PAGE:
Periprosthetic Joint Infection (PJI)
Medicare spends more on total joint replacement than any other surgical procedure. Periprosthetic joint infection (PJI) is the most common and most costly cause of failure of these procedures. Over 58,000 PJIs are estimated to occur in the US this year, a number that has tripled in the last 20 years. With a single PJI costing $100,000 or more to treat, this represents a multibillion dollar burden on the healthcare system.
The current standard of care for PJI is a two-stage treatment process. Stage 1 is removal of all implants and infected tissue, then insertion of an antibiotic-loaded bone cement (ALBC) “spacer” for local high level antibiotic delivery. The spacer also provides temporary load bearing, but it must be removed eventually. Stage 2 is a second surgery once the initial infection is cleared, in which the spacer is removed and the joint is reconstructed with a new implant.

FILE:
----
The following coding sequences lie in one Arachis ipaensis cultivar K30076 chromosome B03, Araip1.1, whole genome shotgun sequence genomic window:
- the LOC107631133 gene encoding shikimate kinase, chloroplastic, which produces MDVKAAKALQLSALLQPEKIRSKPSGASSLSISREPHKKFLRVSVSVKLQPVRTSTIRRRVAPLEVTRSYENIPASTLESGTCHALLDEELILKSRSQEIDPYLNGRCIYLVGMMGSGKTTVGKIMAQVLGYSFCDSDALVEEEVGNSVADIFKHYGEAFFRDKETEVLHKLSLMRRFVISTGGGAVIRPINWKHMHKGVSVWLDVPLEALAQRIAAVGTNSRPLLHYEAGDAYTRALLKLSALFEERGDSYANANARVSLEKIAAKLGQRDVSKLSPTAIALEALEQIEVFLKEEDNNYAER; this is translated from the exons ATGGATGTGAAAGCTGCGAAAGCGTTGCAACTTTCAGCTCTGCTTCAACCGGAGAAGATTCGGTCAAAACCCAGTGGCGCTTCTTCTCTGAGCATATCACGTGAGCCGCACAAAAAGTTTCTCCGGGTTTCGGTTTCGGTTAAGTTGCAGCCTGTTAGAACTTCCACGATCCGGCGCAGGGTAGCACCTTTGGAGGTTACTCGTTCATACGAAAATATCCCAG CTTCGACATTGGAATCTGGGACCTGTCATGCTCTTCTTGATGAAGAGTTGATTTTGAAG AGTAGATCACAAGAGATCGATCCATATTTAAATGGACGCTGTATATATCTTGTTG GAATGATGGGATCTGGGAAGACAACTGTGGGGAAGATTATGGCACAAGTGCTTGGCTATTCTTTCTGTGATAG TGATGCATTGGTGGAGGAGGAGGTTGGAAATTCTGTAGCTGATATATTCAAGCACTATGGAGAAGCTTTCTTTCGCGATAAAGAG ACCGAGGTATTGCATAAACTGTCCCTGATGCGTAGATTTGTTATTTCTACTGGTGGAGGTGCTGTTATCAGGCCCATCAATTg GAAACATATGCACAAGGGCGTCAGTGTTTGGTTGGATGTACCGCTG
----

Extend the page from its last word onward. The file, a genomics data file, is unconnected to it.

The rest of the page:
SBG002 may enable effective treatment of PJI in a single surgery by providing effective local antimicrobial delivery sufficient to kill any remaining bacteria, including those in biofilm, while being compatible with insertion of a permanent implant. This would enable a new standard of care, eliminating the additional morbidity and cost of the second stage.